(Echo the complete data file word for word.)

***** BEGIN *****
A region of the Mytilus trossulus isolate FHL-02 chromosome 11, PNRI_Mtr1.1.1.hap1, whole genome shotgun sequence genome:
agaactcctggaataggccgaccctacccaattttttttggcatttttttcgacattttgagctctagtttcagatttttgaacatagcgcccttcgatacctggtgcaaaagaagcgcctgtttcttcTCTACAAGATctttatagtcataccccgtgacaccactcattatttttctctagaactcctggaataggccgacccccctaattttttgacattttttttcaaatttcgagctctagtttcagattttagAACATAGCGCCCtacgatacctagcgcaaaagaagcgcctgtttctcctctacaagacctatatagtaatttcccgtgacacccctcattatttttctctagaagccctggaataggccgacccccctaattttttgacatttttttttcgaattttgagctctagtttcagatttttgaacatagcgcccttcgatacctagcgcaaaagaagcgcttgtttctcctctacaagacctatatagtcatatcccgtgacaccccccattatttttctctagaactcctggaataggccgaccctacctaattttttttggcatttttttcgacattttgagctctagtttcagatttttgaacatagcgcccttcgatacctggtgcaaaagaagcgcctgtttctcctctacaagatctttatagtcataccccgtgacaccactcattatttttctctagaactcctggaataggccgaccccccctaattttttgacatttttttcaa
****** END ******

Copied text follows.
A region of the Mytilus trossulus isolate FHL-02 chromosome 11, PNRI_Mtr1.1.1.hap1, whole genome shotgun sequence genome:
agaactcctggaataggccgaccctacccaattttttttggcatttttttcgacattttgagctctagtttcagatttttgaacatagcgcccttcgatacctggtgcaaaagaagcgcctgtttcttcTCTACAAGATctttatagtcataccccgtgacaccactcattatttttctctagaactcctggaataggccgacccccctaattttttgacattttttttcaaatttcgagctctagtttcagattttagAACATAGCGCCCtacgatacctagcgcaaaagaagcgcctgtttctcctctacaagacctatatagtaatttcccgtgacacccctcattatttttctctagaagccctggaataggccgacccccctaattttttgacatttttttttcgaattttgagctctagtttcagatttttgaacatagcgcccttcgatacctagcgcaaaagaagcgcttgtttctcctctacaagacctatatagtcatatcccgtgacaccccccattatttttctctagaactcctggaataggccgaccctacctaattttttttggcatttttttcgacattttgagctctagtttcagatttttgaacatagcgcccttcgatacctggtgcaaaagaagcgcctgtttctcctctacaagatctttatagtcataccccgtgacaccactcattatttttctctagaactcctggaataggccgaccccccctaattttttgacatttttttcaa